Since the startle response is a deeply ingrained defensive mechanism, rather than trying to “untrain” it or replace it with something else, MBC’s approach is to accept it and use it as a foundation for our version of Hubud.
To eliminate the need for a conscious decision during a moment of extreme stress, we also focus exclusively on the version that begins with the palm parry, which works equally well against both linear and downward attacks of all types.
To execute the MBC version of Hubud, have your training partner strike at your head with a downward hammering or chopping attack with his right hand. As his hand approaches, use your left hand to slap the back of his hand to knock it slightly off course. This action should be as natural and instinctive as possible—like swatting an insect.
Next, raise your right arm with the elbow bent about 90 degrees and wedge the back of your forearm against the back of his. This should deflect his striking hand further off target and keep you from getting hit. Move your left hand down and check the top of his forearm just below the elbow. This should push his arm down slightly, leaving his head exposed as a target. The most natural counter would be to strike him with a downward hammerfist of your own.
Once you get a feel for the basic movements of Hubud, start relating them to the startle response. That instinctive action naturally prompts you to raise both hands with the elbows pre-bent as you hunch your shoulders slightly. Using that instinct as a starting point, allow the slapping and wedging actions of Hubud to “ride” the motion of the natural flinch, making it even more functional and effective.
To really program this in, practice Hubud with a partner as a reciprocal drill. When your partner strikes at you, defend with a startle based Hubud action. At the end of the slap-wedge-check sequence, strike at your partner with your own downward hammerfist, prompting him to defend the same way. His counter then prompts your defense, and the sequence continues as a cyclical, counter-for-counter drill.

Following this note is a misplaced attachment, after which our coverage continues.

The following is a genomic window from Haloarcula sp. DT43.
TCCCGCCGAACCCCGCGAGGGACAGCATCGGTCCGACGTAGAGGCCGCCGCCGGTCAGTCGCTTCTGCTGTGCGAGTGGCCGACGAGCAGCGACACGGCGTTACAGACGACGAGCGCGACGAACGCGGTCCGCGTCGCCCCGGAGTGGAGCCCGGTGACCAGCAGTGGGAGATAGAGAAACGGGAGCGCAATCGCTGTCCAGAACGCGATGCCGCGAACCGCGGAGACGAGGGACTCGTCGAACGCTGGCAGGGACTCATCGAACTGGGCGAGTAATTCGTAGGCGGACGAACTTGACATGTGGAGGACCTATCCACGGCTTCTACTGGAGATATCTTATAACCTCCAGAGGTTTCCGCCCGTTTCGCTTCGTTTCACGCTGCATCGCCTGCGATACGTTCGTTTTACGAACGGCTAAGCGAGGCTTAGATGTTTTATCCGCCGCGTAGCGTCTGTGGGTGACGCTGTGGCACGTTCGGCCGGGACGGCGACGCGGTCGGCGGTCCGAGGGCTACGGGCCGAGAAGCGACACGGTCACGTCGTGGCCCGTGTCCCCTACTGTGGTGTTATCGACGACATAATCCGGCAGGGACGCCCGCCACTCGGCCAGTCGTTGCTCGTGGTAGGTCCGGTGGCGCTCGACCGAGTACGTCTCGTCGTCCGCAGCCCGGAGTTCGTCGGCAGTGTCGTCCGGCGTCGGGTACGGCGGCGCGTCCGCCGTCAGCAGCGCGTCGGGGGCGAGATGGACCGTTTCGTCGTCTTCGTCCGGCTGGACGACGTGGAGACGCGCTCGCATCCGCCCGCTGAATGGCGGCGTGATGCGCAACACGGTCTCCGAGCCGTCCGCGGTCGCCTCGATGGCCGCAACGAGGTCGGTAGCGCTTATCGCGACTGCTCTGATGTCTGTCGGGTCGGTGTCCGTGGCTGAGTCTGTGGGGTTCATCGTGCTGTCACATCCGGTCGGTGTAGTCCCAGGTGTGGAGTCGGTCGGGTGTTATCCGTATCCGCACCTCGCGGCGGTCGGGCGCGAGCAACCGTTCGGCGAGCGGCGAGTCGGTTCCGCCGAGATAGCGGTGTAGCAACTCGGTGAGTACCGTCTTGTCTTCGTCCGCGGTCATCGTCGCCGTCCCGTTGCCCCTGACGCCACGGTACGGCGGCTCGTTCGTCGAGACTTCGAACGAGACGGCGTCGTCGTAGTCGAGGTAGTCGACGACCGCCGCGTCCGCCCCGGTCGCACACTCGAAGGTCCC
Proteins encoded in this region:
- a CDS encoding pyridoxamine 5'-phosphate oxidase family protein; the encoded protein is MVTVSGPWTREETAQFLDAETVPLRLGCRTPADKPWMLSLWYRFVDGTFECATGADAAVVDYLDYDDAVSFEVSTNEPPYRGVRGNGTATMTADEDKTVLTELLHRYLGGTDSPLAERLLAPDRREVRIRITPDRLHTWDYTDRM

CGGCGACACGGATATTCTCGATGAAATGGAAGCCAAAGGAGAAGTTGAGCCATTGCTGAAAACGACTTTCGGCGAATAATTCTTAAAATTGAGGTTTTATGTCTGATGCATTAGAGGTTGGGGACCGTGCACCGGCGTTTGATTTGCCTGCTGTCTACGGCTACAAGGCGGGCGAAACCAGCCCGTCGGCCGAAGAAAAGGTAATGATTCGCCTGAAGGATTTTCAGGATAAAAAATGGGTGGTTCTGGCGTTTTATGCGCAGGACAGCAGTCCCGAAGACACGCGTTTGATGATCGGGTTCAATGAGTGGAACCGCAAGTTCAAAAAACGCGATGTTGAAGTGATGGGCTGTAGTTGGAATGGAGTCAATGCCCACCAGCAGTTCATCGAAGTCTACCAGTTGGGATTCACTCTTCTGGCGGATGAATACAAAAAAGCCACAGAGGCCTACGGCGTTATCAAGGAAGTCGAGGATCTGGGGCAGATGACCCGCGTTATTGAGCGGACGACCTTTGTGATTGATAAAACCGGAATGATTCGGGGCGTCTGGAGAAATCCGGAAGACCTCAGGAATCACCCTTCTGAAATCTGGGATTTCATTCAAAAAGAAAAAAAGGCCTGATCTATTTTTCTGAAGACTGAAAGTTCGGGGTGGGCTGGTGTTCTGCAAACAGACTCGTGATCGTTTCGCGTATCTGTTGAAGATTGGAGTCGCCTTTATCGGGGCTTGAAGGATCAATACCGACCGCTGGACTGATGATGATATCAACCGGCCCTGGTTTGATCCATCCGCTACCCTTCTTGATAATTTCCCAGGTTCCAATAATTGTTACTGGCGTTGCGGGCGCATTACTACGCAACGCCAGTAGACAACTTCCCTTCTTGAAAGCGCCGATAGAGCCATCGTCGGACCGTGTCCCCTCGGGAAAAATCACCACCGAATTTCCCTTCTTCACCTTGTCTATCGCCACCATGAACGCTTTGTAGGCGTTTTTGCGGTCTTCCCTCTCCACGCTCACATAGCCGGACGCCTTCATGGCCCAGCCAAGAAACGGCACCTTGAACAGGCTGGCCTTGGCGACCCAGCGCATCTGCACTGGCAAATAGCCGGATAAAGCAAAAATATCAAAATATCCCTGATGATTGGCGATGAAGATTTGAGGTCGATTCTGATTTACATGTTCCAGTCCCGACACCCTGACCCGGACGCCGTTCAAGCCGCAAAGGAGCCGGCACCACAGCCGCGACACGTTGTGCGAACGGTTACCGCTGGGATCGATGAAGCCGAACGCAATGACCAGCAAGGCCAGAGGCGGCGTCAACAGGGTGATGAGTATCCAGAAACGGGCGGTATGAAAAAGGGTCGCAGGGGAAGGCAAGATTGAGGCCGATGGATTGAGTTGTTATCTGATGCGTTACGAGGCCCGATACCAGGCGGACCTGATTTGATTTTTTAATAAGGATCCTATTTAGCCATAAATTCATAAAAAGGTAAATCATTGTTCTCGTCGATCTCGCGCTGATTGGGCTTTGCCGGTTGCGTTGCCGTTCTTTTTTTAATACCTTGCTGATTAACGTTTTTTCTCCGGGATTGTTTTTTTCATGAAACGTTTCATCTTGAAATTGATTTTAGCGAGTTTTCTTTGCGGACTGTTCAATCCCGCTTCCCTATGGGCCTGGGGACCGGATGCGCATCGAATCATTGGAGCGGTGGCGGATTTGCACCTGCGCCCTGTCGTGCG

This training method not only provides high numbers of repetitions in a very efficient way, its speed and intensity can be gradually increased to make it an adrenal vehicle for high-intensity training—the kind you really need to build reliable skill.
Hubud works extremely well as an unarmed defensive response against a variety of sudden attacks. It also provides a platform for more purposeful weapon-based tactics, especially “fist load” weapons like flashlights and tactical pens.
Average people don’t have the time or resources to train like Navy SEALs. When confronted with a sudden violent attack, it is likely that you’ll react instinctively first. Accepting that fact and educating your instinctive responses to make them even more functional is the best way to maximize your chances of survival. K&G
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Martial Blade Conceptswww.MartialBladeConcepts.com
Nine-year veteran of the U.S. Army Intelligence and Security Command, Michael Janich also served a 3-year tour at the National Security Agency. Highly decorated, Michael is a two-time graduate of the Defense Language Institute and served around the world in intelligence and investigative capacities for many years. Utilizing his extensive training in various martial arts and military/LE combatives, he established Paladin Press’ Video Production Department in 1994, running all aspects of video production for 10 years – personally recruiting some of Paladin’s most popular authors and being selected to work with the late Col. Rex Applegate as the producer of his landmark instructional videos on handgun point shooting. Published book and magazine author, Michael has been featured on various television programs and designed knives for many different knife companies throughout the industry. Michael is the founder and lead instructor of his signature knife defense program, Martial Blade Concepts.